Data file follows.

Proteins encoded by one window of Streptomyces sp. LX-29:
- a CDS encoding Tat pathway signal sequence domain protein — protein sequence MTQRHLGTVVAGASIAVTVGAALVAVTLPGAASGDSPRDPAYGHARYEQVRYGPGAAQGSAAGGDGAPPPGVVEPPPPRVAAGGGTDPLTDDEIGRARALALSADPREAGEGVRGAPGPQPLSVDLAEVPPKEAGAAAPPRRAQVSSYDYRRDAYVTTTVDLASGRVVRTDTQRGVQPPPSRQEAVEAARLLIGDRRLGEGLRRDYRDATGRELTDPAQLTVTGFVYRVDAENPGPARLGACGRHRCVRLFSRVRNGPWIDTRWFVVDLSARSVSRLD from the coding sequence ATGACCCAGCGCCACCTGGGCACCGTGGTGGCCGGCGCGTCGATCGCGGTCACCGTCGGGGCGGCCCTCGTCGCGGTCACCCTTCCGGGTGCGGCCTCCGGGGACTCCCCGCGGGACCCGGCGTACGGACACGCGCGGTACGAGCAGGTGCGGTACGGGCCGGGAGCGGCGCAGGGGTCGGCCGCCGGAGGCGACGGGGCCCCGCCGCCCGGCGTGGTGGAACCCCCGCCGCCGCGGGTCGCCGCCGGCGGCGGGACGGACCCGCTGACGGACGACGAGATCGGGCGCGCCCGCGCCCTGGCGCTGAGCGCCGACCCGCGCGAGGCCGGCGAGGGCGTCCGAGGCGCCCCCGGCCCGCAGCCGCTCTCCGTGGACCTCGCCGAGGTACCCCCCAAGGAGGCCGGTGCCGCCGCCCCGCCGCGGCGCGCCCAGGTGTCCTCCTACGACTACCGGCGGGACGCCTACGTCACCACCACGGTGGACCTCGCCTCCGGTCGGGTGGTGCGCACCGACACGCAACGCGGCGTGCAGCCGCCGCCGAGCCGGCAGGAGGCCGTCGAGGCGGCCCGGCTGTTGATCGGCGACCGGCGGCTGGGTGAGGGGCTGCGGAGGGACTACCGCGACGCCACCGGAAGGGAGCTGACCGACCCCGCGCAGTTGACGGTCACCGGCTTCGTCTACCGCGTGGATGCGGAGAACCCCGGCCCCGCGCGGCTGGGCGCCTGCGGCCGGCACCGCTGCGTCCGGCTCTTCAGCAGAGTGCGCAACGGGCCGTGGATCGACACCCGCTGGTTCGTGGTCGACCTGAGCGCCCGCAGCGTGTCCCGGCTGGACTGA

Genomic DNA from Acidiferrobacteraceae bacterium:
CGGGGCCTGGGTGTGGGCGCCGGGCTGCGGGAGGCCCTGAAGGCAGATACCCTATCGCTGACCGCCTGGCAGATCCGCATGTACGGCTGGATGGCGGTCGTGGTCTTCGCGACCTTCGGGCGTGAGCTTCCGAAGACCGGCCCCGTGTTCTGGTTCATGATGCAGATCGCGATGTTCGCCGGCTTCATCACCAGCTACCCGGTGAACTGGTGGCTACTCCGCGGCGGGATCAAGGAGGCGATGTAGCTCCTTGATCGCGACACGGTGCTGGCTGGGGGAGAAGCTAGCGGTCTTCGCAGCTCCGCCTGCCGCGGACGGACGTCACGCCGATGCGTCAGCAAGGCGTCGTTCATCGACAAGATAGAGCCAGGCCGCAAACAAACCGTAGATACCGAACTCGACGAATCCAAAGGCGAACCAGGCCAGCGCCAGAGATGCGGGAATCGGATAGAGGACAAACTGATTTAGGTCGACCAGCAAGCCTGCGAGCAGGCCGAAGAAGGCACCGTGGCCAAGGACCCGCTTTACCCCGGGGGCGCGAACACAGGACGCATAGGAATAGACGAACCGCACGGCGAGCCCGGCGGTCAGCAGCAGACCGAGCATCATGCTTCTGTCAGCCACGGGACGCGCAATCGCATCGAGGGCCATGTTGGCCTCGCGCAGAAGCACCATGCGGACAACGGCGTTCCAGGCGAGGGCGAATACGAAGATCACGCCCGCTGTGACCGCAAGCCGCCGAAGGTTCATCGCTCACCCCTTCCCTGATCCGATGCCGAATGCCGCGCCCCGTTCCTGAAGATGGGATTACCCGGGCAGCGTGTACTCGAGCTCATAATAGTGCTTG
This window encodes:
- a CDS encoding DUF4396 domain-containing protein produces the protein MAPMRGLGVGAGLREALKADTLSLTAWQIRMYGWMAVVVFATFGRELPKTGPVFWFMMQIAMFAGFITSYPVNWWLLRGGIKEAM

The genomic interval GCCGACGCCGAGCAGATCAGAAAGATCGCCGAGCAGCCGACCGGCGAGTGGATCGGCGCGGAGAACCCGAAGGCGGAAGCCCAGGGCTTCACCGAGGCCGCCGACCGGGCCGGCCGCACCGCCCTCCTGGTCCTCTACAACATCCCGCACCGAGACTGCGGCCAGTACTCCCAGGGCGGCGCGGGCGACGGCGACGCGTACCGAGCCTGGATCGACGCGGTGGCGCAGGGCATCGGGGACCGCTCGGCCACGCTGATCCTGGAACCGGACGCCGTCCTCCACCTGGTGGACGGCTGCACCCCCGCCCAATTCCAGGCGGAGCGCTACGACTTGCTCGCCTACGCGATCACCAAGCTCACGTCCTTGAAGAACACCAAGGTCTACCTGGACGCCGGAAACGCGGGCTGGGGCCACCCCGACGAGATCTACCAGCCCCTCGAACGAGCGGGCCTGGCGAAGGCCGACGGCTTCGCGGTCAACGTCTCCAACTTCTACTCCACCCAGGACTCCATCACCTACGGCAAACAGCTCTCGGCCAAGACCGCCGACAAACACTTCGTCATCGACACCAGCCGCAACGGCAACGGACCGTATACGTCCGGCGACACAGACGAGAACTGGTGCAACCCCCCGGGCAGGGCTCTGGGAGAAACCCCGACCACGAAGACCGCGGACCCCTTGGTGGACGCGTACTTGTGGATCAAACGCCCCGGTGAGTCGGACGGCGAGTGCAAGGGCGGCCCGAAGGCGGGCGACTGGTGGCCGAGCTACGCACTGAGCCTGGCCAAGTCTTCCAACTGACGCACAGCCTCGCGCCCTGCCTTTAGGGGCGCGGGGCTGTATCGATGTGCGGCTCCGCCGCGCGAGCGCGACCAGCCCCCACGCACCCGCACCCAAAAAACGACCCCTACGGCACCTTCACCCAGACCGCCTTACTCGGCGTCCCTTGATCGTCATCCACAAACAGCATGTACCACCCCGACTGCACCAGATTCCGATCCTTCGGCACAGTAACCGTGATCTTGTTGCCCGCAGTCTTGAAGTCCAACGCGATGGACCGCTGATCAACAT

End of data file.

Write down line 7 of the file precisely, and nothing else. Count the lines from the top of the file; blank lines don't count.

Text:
The genomic interval GCCGACGCCGAGCAGATCAGAAAGATCGCCGAGCAGCCGACCGGCGAGTGGATCGGCGCGGAGAACCCGAAGGCGGAAGCCCAGGGCTTCACCGAGGCCGCCGACCGGGCCGGCCGCACCGCCCTCCTGGTCCTCTACAACATCCCGCACCGAGACTGCGGCCAGTACTCCCAGGGCGGCGCGGGCGACGGCGACGCGTACCGAGCCTGGATCGACGCGGTGGCGCAGGGCATCGGGGACCGCTCGGCCACGCTGATCCTGGAACCGGACGCCGTCCTCCACCTGGTGGACGGCTGCACCCCCGCCCAATTCCAGGCGGAGCGCTACGACTTGCTCGCCTACGCGATCACCAAGCTCACGTCCTTGAAGAACACCAAGGTCTACCTGGACGCCGGAAACGCGGGCTGGGGCCACCCCGACGAGATCTACCAGCCCCTCGAACGAGCGGGCCTGGCGAAGGCCGACGGCTTCGCGGTCAACGTCTCCAACTTCTACTCCACCCAGGACTCCATCACCTACGGCAAACAGCTCTCGGCCAAGACCGCCGACAAACACTTCGTCATCGACACCAGCCGCAACGGCAACGGACCGTATACGTCCGGCGACACAGACGAGAACTGGTGCAACCCCCCGGGCAGGGCTCTGGGAGAAACCCCGACCACGAAGACCGCGGACCCCTTGGTGGACGCGTACTTGTGGATCAAACGCCCCGGTGAGTCGGACGGCGAGTGCAAGGGCGGCCCGAAGGCGGGCGACTGGTGGCCGAGCTACGCACTGAGCCTGGCCAAGTCTTCCAACTGACGCACAGCCTCGCGCCCTGCCTTTAGGGGCGCGGGGCTGTATCGATGTGCGGCTCCGCCGCGCGAGCGCGACCAGCCCCCACGCACCCGCACCCAAAAAACGACCCCTACGGCACCTTCACCCAGACCGCCTTACTCGGCGTCCCTTGATCGTCATCCACAAACAGCATGTACCACCCCGACTGCACCAGATTCCGATCCTTCGGCACAGTAACCGTGATCTTGTTGCCCGCAGTCTTGAAGTCCAACGCGATGGACCGCTGATCAACAT